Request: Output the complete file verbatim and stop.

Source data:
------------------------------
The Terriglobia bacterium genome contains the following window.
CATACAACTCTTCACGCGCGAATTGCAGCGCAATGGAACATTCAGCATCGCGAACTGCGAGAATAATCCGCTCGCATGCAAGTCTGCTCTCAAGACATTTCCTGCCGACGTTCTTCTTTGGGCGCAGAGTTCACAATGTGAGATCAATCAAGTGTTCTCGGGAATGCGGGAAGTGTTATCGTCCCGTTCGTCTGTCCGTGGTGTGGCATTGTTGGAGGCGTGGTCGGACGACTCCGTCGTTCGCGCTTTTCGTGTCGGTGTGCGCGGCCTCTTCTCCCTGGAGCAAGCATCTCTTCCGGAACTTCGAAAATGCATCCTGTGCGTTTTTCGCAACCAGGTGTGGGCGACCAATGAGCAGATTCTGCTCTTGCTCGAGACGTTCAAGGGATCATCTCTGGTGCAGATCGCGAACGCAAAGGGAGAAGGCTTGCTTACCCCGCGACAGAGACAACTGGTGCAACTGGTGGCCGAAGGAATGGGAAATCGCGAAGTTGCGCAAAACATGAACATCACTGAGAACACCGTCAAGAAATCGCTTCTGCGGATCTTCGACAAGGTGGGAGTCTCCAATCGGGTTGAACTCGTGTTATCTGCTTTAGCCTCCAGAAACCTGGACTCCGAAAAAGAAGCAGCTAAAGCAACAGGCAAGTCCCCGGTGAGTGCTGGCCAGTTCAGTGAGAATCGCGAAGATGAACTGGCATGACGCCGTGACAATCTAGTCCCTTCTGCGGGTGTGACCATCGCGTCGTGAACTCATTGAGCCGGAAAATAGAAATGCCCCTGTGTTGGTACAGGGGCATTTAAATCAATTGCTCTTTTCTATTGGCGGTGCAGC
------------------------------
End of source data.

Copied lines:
The Terriglobia bacterium genome contains the following window.
CATACAACTCTTCACGCGCGAATTGCAGCGCAATGGAACATTCAGCATCGCGAACTGCGAGAATAATCCGCTCGCATGCAAGTCTGCTCTCAAGACATTTCCTGCCGACGTTCTTCTTTGGGCGCAGAGTTCACAATGTGAGATCAATCAAGTGTTCTCGGGAATGCGGGAAGTGTTATCGTCCCGTTCGTCTGTCCGTGGTGTGGCATTGTTGGAGGCGTGGTCGGACGACTCCGTCGTTCGCGCTTTTCGTGTCGGTGTGCGCGGCCTCTTCTCCCTGGAGCAAGCATCTCTTCCGGAACTTCGAAAATGCATCCTGTGCGTTTTTCGCAACCAGGTGTGGGCGACCAATGAGCAGATTCTGCTCTTGCTCGAGACGTTCAAGGGATCATCTCTGGTGCAGATCGCGAACGCAAAGGGAGAAGGCTTGCTTACCCCGCGACAGAGACAACTGGTGCAACTGGTGGCCGAAGGAATGGGAAATCGCGAAGTTGCGCAAAACATGAACATCACTGAGAACACCGTCAAGAAATCGCTTCTGCGGATCTTCGACAAGGTGGGAGTCTCCAATCGGGTTGAACTCGTGTTATCTGCTTTAGCCTCCAGAAACCTGGACTCCGAAAAAGAAGCAGCTAAAGCAACAGGCAAGTCCCCGGTGAGTGCTGGCCAGTTCAGTGAGAATCGCGAAGATGAACTGGCATGACGCCGTGACAATCTAGTCCCTTCTGCGGGTGTGACCATCGCGTCGTGAACTCATTGAGCCGGAAAATAGAAATGCCCCTGTGTTGGTACAGGGGCATTTAAATCAATTGCTCTTTTCTATTGGCGGTGCAGC